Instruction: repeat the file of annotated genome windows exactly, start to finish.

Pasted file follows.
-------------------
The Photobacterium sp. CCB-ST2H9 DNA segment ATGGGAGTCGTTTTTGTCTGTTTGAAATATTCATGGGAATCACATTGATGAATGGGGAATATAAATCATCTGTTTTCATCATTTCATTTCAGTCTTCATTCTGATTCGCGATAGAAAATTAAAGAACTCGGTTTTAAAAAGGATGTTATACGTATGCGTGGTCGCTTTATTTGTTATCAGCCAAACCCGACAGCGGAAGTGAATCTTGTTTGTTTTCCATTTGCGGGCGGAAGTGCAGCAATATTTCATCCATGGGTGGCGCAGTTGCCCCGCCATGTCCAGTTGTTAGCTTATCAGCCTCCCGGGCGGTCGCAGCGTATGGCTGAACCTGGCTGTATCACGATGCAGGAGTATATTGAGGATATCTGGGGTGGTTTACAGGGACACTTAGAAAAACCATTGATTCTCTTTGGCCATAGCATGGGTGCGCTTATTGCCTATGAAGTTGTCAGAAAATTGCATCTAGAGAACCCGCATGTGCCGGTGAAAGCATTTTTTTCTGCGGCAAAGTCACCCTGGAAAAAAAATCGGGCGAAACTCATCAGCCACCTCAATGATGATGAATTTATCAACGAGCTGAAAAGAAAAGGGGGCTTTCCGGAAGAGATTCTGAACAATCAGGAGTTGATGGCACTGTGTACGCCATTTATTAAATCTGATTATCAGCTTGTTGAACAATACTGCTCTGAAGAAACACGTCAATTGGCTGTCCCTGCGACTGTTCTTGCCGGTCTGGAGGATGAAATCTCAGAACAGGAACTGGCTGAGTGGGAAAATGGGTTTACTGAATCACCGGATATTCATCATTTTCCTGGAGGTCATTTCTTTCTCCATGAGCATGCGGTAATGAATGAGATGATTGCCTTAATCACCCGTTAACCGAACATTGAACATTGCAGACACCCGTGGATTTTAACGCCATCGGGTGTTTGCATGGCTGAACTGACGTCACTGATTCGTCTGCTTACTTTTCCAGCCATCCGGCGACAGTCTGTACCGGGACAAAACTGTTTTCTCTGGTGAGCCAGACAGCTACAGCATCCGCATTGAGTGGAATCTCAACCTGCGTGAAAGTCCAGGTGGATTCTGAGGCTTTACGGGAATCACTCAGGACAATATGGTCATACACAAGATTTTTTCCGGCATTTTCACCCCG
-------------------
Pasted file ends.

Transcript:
The Photobacterium sp. CCB-ST2H9 DNA segment ATGGGAGTCGTTTTTGTCTGTTTGAAATATTCATGGGAATCACATTGATGAATGGGGAATATAAATCATCTGTTTTCATCATTTCATTTCAGTCTTCATTCTGATTCGCGATAGAAAATTAAAGAACTCGGTTTTAAAAAGGATGTTATACGTATGCGTGGTCGCTTTATTTGTTATCAGCCAAACCCGACAGCGGAAGTGAATCTTGTTTGTTTTCCATTTGCGGGCGGAAGTGCAGCAATATTTCATCCATGGGTGGCGCAGTTGCCCCGCCATGTCCAGTTGTTAGCTTATCAGCCTCCCGGGCGGTCGCAGCGTATGGCTGAACCTGGCTGTATCACGATGCAGGAGTATATTGAGGATATCTGGGGTGGTTTACAGGGACACTTAGAAAAACCATTGATTCTCTTTGGCCATAGCATGGGTGCGCTTATTGCCTATGAAGTTGTCAGAAAATTGCATCTAGAGAACCCGCATGTGCCGGTGAAAGCATTTTTTTCTGCGGCAAAGTCACCCTGGAAAAAAAATCGGGCGAAACTCATCAGCCACCTCAATGATGATGAATTTATCAACGAGCTGAAAAGAAAAGGGGGCTTTCCGGAAGAGATTCTGAACAATCAGGAGTTGATGGCACTGTGTACGCCATTTATTAAATCTGATTATCAGCTTGTTGAACAATACTGCTCTGAAGAAACACGTCAATTGGCTGTCCCTGCGACTGTTCTTGCCGGTCTGGAGGATGAAATCTCAGAACAGGAACTGGCTGAGTGGGAAAATGGGTTTACTGAATCACCGGATATTCATCATTTTCCTGGAGGTCATTTCTTTCTCCATGAGCATGCGGTAATGAATGAGATGATTGCCTTAATCACCCGTTAACCGAACATTGAACATTGCAGACACCCGTGGATTTTAACGCCATCGGGTGTTTGCATGGCTGAACTGACGTCACTGATTCGTCTGCTTACTTTTCCAGCCATCCGGCGACAGTCTGTACCGGGACAAAACTGTTTTCTCTGGTGAGCCAGACAGCTACAGCATCCGCATTGAGTGGAATCTCAACCTGCGTGAAAGTCCAGGTGGATTCTGAGGCTTTACGGGAATCACTCAGGACAATATGGTCATACACAAGATTTTTTCCGGCATTTTCACCCCG